For the past few weeks we’ve been looking at some of the lesser-known stories of the Old Testament. And I’ll tell ya – it’s been quite a mixed bag of goodies! We’ve had talking donkeys, floating axeheads, human cannibalism, and more! They may be lesser known, but these have been some of the most sensational stories of the Bible! And all of them have been packed with important lessons about God and how He wants us live in this world!

Now the story I want to look at today isn’t quite as sensational, but it’s still an incredible story – one that I think would probably make a pretty fantastic movie! It’s got some great movie characters – a villain you love to hate, a band of blood-thirsty vigilantes eager for revenge, and a brave & beautiful leading lady who saves the day! It would be an Oscar winner for sure! And like those other stories we’ve looked at – it’s not the most well-known story in the Bible, but there is much that we can learn from it.

We find this particular story in the book of 1 Samuel – chapter 25. So let’s turn there now and the author will introduce us to all the main characters in the first few verses. It begins like this:

Then David moved down to the wilderness of Maon. 2 There was a wealthy man from Maon who owned property near the town of Carmel. He had 3,000 sheep and 1,000 goats, and it was sheep-shearing time. 3 This man’s name was Nabal, and his wife, Abigail, was a sensible and beautiful woman. But Nabal, a descendant of Caleb, was crude and mean in all his dealings.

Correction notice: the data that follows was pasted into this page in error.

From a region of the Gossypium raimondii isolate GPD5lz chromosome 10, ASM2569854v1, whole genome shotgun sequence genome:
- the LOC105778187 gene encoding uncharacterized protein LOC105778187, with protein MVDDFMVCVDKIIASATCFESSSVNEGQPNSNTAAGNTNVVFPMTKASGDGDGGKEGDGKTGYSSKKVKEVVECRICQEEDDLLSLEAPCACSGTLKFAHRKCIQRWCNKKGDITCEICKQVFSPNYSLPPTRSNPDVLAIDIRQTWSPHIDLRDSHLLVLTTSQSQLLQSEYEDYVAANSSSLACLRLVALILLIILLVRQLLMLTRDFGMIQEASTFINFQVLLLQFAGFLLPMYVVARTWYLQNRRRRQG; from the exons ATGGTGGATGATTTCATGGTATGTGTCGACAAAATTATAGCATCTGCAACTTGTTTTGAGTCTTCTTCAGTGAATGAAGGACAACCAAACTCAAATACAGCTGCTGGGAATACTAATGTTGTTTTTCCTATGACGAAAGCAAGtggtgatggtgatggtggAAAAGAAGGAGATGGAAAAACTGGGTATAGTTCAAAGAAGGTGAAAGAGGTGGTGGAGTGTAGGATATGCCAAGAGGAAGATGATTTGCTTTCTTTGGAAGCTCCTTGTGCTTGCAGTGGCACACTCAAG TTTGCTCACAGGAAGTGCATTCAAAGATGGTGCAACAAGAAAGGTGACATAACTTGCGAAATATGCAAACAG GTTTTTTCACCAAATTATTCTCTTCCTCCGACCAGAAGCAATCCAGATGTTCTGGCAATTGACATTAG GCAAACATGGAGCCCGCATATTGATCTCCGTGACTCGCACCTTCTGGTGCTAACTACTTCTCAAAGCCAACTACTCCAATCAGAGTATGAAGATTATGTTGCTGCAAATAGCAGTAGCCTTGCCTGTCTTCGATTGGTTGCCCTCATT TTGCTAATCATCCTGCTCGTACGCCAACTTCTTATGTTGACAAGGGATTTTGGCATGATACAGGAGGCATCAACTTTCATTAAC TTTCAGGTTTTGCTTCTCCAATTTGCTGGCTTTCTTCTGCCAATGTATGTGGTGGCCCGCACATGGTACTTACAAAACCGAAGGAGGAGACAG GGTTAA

1 Samuel 25:1b-3

So there is at least one familiar character in this story – I’m sure most of you have at least heard of King David. Although at this point, David has not yet become king. Saul is still the King of Israel, and he has been hunting David like a criminal – chasing him all around the wilderness – even though David has never done anything to harm him! Saul is consumed by his jealousy of David and is determined to kill him, but David continues to be loyal to Saul and is equally determined not to harm Saul in any way.

In fact, in just the chapter before this, David was hiding from Saul in a cave when Saul just happened to come into that very cave to go to the bathroom. David snuck up and quietly cut off the corner of Saul’s rob – showing Saul how He most certainly could have killed him if he wanted to – but he didn’t.